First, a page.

Date of Award


Degree Type


Degree Name

Doctor of Philosophy (PhD)

Graduate Group


First Advisor

David Embick


This dissertation provides an account of Zulu reduplication within the derivational framework of Distributed Morphology (DM). New Zulu data challenge the idea of reified domains like the D(erivational)-Stem and Macrostem as relevant constituents for reduplication (Downing 1997, Hyman, Inkelas, and Sibanda 2009). Instead, a crucial distinction is made between morphemes that fall within the scope of reduplication, and those that are outside of it. Reduplication is assumed to be an operation that copies segmental material to a bare disyllabic template, and only has indirect access to morphosyntactic structure through phonological operations. I claim that reduplication can take place as soon as the RED morpheme undergoes Vocabulary Insertion and Linearization, or at a later point in the derivation.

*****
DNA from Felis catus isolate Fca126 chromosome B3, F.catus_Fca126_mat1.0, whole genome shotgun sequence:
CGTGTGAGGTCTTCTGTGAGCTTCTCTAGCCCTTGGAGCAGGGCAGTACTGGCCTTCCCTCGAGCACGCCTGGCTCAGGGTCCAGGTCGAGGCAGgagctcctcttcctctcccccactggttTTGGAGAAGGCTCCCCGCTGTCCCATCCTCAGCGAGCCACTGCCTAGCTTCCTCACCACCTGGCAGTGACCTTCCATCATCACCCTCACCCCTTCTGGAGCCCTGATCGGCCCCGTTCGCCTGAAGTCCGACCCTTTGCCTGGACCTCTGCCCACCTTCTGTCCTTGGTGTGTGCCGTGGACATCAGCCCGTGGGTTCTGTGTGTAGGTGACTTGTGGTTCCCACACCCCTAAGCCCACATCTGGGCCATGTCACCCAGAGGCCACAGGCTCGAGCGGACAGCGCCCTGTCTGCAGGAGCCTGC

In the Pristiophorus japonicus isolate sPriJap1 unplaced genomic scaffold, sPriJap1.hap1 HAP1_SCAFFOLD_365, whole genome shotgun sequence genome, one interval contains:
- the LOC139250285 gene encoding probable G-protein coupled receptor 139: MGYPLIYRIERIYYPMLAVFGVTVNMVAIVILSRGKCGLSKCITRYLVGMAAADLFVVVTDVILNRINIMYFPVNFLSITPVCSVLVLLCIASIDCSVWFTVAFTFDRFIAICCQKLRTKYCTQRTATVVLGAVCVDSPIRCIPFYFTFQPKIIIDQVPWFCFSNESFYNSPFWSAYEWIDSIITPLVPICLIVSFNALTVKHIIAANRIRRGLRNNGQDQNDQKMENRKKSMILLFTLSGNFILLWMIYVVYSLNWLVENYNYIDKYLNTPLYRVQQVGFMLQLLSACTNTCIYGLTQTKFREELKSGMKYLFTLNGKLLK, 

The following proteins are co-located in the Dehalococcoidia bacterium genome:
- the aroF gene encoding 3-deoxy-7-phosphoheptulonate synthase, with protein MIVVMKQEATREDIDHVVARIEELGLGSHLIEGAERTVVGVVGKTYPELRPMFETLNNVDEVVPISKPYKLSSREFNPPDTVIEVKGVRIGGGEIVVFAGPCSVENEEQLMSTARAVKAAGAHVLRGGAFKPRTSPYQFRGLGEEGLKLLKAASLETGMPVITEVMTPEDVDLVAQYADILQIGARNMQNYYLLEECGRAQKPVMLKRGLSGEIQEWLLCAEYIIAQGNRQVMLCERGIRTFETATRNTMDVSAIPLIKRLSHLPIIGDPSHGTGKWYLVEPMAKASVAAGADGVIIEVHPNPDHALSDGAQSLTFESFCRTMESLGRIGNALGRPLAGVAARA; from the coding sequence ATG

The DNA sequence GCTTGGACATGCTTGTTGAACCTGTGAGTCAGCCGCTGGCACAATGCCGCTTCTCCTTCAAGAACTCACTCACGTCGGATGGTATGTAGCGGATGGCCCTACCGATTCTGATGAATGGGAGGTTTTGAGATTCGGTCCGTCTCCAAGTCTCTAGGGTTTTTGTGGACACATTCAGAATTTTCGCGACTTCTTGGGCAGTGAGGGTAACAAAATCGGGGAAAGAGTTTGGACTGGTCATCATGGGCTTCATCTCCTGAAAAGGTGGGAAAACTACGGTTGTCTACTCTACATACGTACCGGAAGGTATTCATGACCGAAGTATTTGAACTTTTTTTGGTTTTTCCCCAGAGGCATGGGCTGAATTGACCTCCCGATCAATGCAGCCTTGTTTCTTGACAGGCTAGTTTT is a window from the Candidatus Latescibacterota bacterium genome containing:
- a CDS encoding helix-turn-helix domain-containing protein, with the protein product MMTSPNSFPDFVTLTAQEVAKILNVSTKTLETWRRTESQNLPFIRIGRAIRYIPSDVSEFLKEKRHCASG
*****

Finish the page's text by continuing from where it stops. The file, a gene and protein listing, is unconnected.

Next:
Chapter 1 introduces the material, and chapter 2 presents an argument that the variation between the default Bantu verbal final vowel -a and the vowel from an extension suffix is related to the presence of two v heads in the structure. I show that the variation in the final vowel is absent with lexicalized causatives. Chapter 3 examines the behavior of prefixal material under reduplication, and proposes that the reduplication of prefixal material outside the scope of the RED morpheme is due to a process of local dislocation; this also explains the left-right asymmetry, or why the prefixal long form present marker -ya- is allowed to reduplicate but the suffixal long form perfect marker -il- cannot. Also included in Chapter 3 are data on negation that question the role of accidental syllabification in reduplication. In Chapter 4, I discuss three case studies that illustrate the advantages of the DM-approach. Chapter 5 focuses on the passive construction, though principally on non-reduplication phenomena. Instead, the main topic is the phonotactics of glides and palatals, and how to best account for the non-local palatalization rule that applies in the passive. Chapter 6 looks at tone, the differences between Zululand Zulu and Durban Zulu (Downing 2001), and the implications of reduplicating non-Macrostem prefixal morphemes for domains of tonal spreading. In Chapter 7, I present data from adjectival reduplication, which shows interesting similarities with the process of verbal reduplication.

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